In his paper, "Asian-American Literature and a Lacanian Reading of Maxine Hong Kingston's Tripmaster Monkey," Fu-jen Chen explores the protagonist's subjective progression into the post-Symbolic Real in Kingston's Tripmaster Monkey -- from subject as Demand, through subject as Desire, to subject as jouissance. Tripmaster Monkey records Ah Sing's transformation from a racial paranoiac at the beginning of the novel through a subject as demand to a subject as desire who is learning to target new desires via his engaging in real myth and staging real theater, and finally to a subject as jouissance -- one who is oriented to his own cause of desire and is able to enjoy. As a subject as jouissance, Ah Sing signifies a "New Man" whose racial identity as Asian-American is free from the grip of the nostalgic other (Chinese) or the racist Other (American) but subjected to the hyphen, the rupture as well as the joint that functions as the thing, cause of desire, and object petit a. At the end, Ah Sing finally can act as cause and subjectify the cause of his existence as an Asian-American.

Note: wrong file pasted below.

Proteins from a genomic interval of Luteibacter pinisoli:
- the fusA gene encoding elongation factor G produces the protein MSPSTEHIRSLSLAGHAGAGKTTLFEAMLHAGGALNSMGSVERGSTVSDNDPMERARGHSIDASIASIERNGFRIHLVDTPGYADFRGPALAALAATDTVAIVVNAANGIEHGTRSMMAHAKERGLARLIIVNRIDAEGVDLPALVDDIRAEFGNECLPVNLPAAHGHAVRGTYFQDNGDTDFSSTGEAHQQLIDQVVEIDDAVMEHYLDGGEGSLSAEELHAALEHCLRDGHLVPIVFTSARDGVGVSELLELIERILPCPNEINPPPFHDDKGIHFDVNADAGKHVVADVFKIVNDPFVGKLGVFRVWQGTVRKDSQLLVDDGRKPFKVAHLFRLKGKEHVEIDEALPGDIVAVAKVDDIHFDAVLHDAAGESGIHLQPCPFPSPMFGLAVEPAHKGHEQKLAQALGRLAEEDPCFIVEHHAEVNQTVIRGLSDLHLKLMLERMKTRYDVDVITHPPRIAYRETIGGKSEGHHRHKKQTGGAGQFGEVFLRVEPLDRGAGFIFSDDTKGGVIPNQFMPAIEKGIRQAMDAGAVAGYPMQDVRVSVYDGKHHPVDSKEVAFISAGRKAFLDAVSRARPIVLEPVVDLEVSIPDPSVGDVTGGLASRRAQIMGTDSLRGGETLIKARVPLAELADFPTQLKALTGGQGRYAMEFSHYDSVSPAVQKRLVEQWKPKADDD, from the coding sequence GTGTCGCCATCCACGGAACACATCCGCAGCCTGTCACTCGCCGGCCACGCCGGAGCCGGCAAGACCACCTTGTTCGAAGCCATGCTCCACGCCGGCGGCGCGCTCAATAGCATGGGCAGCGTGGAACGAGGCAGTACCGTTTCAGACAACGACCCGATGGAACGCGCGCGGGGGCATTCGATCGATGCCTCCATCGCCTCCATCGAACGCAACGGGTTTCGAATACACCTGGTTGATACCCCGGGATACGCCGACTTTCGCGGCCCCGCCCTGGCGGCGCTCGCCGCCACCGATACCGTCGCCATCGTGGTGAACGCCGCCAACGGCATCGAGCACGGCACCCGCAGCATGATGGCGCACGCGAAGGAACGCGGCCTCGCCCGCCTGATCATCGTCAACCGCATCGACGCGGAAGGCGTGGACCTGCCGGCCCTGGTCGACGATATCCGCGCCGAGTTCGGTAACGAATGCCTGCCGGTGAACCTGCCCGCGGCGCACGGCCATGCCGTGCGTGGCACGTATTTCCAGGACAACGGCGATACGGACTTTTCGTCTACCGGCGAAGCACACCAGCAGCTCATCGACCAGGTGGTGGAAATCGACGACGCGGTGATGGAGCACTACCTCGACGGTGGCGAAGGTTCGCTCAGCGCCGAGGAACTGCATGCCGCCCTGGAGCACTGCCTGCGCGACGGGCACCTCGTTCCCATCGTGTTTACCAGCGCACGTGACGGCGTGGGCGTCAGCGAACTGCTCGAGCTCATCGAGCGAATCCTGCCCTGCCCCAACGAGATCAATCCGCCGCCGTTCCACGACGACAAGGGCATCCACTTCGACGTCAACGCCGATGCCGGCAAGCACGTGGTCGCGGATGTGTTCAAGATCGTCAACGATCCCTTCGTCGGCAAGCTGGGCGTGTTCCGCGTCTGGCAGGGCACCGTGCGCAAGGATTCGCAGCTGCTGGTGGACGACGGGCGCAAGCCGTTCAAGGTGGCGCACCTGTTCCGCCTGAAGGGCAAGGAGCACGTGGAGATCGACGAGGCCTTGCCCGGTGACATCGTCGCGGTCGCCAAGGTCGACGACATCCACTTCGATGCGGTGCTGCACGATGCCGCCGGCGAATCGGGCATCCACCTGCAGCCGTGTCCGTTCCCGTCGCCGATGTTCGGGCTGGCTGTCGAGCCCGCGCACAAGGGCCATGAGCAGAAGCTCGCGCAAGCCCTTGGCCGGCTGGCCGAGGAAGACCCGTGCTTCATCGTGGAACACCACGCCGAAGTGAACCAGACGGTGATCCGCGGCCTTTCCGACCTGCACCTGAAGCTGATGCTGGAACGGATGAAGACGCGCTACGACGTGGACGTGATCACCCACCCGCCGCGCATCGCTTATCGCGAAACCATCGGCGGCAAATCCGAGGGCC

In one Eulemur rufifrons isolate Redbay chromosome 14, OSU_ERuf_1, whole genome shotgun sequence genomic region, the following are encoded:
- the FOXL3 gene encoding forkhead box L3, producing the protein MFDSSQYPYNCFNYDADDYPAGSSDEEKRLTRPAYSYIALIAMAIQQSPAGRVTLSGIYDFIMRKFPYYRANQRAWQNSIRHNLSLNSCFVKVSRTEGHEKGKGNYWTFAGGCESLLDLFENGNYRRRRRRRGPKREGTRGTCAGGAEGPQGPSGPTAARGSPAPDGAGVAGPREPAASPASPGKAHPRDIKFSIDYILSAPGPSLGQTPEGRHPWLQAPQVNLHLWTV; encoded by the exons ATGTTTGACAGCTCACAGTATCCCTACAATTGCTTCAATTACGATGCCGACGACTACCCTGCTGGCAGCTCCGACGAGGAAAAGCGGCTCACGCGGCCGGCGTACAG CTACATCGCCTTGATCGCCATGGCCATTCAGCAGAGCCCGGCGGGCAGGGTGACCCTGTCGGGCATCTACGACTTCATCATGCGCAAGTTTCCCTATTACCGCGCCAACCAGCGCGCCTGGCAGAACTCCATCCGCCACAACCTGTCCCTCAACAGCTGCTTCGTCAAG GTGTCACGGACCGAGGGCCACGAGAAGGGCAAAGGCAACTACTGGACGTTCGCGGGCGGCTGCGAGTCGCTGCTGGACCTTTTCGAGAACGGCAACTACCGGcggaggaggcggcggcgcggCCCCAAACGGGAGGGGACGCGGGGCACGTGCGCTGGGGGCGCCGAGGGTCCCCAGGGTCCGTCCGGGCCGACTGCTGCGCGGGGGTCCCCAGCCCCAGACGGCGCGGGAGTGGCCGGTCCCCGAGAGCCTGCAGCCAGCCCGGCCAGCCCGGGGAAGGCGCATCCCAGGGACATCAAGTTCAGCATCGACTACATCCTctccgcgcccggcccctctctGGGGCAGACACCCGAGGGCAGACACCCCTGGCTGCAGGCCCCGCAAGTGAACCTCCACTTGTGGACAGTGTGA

"Asian-American Literature and a Lacanian Reading of Maxine Hong Kingston's Tripmaster Monkey."
CLCWeb: Comparative Literature and Culture
This text has been double-blind peer reviewed by 2+1 experts in the field.
The above text, published by Purdue University Press ©Purdue University, has been downloaded 1655 times as of 11/23/16. Note: the download counts of the journal's material are since Issue 9.1 (March 2007), since the journal's format in pdf (instead of in html 1999-2007).